rising tides (an idea for a summer blockbuster)
It was an audacious plan, even by octopus standards.
Before barreling ahead, let me catch you up on a few important details. First and foremost, the typical octopus is very intelligent. On the math portion of a human IQ test, they sit above 140. That’s genius level.
While humans have about 60 protocadherins, brain-building genes, the octopus genome was found to have 168. That translates to nearly three times the neural wiring capacity. In fact, the only thing holding back the octopus is its size and short lifespan.
The Giant Pacific Octopus for example is 15 feet long and lives for approximately 3 years. Hardly a ‘giant’ really. The colossal squid on the other hand, a close relative of the octopus, also in the molluscs family (the Dibranchiata), has been recorded at 46 feet and some experts believe that it can grow to as large as 66. Sadly, they are only around about 2 years.
They say we know much more about distant planets than we do about the deep parts of our ocean. This became very clear when we realized that those places were keeping a very big secret; an octopus that grew to about 80 feet long and, much more importantly, lived for over a hundred years ( a.k.a. Octopus manionloides).
And that’s where our story begins. And possibly ends.
If you’re a human anyway.
Until recently these enormous and wildly bright creatures were content to live out their days in the abysmal zone, aware of, yet undisturbed by, mankind. But when that began to change, when probes and vessels began to make their way down to their neighborhood more and more frequently, they realized that the days of ‘live and let live’ might be drawing to a close.
They gathered to discuss the situation and decided that action was needed. While they had put up with the noise and seemingly-endless pollution of these terrestrial apes for thousands of years, their patience was at an end and a little of the ‘survival of the fittest’ was in order. They debated various solutions until one idea seemed the best way to resolve a problem having to do with things that live on land; get rid of the land.
All of it.
Make the Earth 100% water.
It required the aquatic equivalent of the Ophiocordyceps unilateralis, the zombie-ant fungus. In a nutshell, once it infects the ant the fungus grows throughout their body and hijacks its mind. Unfortunately for mankind, just such a fungus was plentiful on the abyssal plane and it wasn’t long before sailors crossing over certain parts of the ocean were unwittingly bringing the infection to ports around the globe.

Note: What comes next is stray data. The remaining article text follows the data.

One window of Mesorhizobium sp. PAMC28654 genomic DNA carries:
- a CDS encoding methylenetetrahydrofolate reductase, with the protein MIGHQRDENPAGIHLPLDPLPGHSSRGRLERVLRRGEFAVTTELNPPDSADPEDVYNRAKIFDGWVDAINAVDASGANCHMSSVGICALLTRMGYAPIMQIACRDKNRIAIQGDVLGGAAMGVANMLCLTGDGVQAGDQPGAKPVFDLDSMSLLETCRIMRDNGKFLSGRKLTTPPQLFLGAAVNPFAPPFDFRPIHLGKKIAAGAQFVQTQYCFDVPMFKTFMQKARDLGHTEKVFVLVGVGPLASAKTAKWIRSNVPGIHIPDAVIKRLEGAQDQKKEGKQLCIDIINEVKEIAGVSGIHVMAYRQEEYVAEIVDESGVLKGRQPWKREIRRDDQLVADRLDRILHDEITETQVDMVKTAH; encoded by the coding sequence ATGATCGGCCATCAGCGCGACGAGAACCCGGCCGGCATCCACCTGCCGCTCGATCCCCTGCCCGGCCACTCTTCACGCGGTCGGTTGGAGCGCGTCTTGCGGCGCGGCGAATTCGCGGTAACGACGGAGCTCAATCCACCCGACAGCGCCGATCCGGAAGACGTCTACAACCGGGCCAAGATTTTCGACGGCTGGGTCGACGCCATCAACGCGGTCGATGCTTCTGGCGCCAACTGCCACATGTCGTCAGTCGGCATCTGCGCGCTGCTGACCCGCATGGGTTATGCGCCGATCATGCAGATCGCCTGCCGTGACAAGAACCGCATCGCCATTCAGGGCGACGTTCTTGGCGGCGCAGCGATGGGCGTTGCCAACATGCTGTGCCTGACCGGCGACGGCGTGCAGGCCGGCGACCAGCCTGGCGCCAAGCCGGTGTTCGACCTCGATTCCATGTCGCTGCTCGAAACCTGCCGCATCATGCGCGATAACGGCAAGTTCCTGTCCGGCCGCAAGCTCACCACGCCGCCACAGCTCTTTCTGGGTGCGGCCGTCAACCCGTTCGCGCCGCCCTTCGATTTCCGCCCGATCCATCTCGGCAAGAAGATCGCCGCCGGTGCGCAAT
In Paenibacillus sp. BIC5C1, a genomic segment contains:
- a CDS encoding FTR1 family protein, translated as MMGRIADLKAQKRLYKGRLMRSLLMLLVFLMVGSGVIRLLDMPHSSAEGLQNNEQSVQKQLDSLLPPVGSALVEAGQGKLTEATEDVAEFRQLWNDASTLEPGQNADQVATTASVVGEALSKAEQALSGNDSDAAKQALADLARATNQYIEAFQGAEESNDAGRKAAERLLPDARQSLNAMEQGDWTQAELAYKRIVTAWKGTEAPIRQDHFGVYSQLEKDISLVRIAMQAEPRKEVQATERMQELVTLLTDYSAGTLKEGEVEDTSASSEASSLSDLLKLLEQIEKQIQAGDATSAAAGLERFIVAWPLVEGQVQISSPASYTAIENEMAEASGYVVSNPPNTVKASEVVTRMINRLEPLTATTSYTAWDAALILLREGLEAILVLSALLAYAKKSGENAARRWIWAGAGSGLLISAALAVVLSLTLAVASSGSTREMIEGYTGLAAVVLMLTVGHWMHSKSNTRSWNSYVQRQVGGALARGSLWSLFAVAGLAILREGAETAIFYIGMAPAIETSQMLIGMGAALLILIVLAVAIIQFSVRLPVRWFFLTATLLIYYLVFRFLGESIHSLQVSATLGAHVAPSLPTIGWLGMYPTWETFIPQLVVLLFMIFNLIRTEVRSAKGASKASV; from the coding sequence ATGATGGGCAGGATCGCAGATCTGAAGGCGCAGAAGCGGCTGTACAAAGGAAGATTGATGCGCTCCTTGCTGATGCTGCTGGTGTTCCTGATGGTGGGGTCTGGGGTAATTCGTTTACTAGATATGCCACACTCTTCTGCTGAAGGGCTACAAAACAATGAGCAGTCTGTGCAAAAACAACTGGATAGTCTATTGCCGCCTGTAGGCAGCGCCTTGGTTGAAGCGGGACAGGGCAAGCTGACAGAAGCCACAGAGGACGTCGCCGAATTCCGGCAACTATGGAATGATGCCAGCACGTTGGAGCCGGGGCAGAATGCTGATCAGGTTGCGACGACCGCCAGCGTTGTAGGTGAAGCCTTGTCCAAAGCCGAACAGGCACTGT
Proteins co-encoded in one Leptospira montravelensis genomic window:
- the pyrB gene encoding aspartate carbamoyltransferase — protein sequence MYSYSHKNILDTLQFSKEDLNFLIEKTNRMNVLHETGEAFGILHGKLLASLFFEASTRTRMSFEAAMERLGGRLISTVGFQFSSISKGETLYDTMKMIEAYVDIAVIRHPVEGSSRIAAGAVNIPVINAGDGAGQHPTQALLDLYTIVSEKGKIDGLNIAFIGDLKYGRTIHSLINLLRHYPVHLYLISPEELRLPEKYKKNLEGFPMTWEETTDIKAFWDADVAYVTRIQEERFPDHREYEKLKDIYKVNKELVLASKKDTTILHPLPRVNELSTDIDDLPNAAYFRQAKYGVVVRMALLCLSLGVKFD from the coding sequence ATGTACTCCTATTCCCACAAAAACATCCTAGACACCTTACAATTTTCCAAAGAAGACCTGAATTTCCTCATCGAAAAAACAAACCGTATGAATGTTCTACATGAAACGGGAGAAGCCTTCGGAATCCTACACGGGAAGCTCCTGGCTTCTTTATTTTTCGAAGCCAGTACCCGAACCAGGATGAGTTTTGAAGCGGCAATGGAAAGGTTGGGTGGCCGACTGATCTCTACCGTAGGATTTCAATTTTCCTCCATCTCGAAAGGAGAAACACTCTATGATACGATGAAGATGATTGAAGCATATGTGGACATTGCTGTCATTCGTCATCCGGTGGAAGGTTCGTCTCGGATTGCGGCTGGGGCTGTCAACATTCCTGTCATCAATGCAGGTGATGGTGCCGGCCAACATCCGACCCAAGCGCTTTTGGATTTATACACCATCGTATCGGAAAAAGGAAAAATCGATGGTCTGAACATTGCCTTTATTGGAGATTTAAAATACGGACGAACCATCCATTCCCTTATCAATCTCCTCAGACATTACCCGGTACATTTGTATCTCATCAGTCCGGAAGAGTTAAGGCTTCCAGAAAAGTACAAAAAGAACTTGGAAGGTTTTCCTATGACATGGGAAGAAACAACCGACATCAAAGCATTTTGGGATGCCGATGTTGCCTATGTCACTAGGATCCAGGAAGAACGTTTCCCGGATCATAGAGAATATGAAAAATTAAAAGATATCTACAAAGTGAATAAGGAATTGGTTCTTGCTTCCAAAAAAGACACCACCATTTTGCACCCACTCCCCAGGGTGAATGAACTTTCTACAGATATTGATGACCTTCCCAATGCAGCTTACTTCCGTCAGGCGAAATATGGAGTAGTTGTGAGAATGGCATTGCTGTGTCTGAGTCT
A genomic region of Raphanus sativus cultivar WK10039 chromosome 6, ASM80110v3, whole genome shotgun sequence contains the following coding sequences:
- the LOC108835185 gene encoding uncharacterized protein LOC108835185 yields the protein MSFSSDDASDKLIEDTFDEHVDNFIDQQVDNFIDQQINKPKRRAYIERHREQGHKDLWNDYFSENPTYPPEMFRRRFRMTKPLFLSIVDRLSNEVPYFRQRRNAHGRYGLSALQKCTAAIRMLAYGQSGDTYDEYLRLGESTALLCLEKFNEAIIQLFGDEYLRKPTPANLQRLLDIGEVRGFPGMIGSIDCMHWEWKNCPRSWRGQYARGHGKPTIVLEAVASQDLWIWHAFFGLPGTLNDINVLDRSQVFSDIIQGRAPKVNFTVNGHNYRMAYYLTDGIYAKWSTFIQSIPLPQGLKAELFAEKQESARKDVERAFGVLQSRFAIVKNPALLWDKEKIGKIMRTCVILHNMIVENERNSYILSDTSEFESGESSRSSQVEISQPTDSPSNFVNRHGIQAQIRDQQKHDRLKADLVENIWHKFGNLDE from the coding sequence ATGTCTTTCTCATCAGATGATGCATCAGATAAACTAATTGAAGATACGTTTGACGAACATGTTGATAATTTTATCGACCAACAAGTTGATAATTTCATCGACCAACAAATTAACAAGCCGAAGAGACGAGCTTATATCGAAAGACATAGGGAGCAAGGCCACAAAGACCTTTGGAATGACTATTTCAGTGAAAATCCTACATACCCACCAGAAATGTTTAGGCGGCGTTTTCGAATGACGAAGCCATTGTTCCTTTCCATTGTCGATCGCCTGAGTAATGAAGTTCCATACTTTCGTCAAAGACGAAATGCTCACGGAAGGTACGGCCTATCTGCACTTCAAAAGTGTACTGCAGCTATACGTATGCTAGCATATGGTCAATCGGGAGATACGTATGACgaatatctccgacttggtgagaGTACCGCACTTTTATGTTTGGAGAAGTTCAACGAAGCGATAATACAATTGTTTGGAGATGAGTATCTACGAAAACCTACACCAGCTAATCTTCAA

Soon humanity was dancing and the octopi were calling the tune.
A little ditty called Find a Bulldozer and Start Pushing the Dirt into the Sea. And that’s exactly what they began to do. When the bulldozers didn’t work they used explosives. Humans lived only to reverse-terraform the planet. They ate and slept and procreated for a singular purpose; to get rid of the land.
After only a few months littoral real eastate around the world was reclaimed by the ocean and, after some work on the glaciers in Antarctica and Greenland, which when completely melted would raise sea level by 230 feet, fully 7% of the world’s landmass was now under water.
Ten years later the Earth, as seen from space, was noticeably different.
The octopi that started the project knew they would never live to see its completion, small mountain ranges alone would takes hundreds of years to level, but they were content in the knowledge that the threat of the humans was over and one day Earth would be nothing but one endless ocean. Sacrifices would have to be made and adaptations would have to take place, but isn’t that always the case with progress?
If you’re waiting for some happy ending involving whales and sharks swimming in to the rescue, I don’t think you have a grasp of how little regard aquatic creatures have for people. “Don’t let the ocean floor hit you on the way out” would be a common sentiment. Of course, some might think this is a happy ending.
A thousand or so years later, when the last of handfuls of Mount Everest finally slipped below the waves, the name Earth became inexorably ironic.
(Pan out. Endless shimmering blue to the horizon. Breathtaking.)
“The sea! the sea! the open sea! The blue, the fresh, the ever free!”
– Bryan W. Procter
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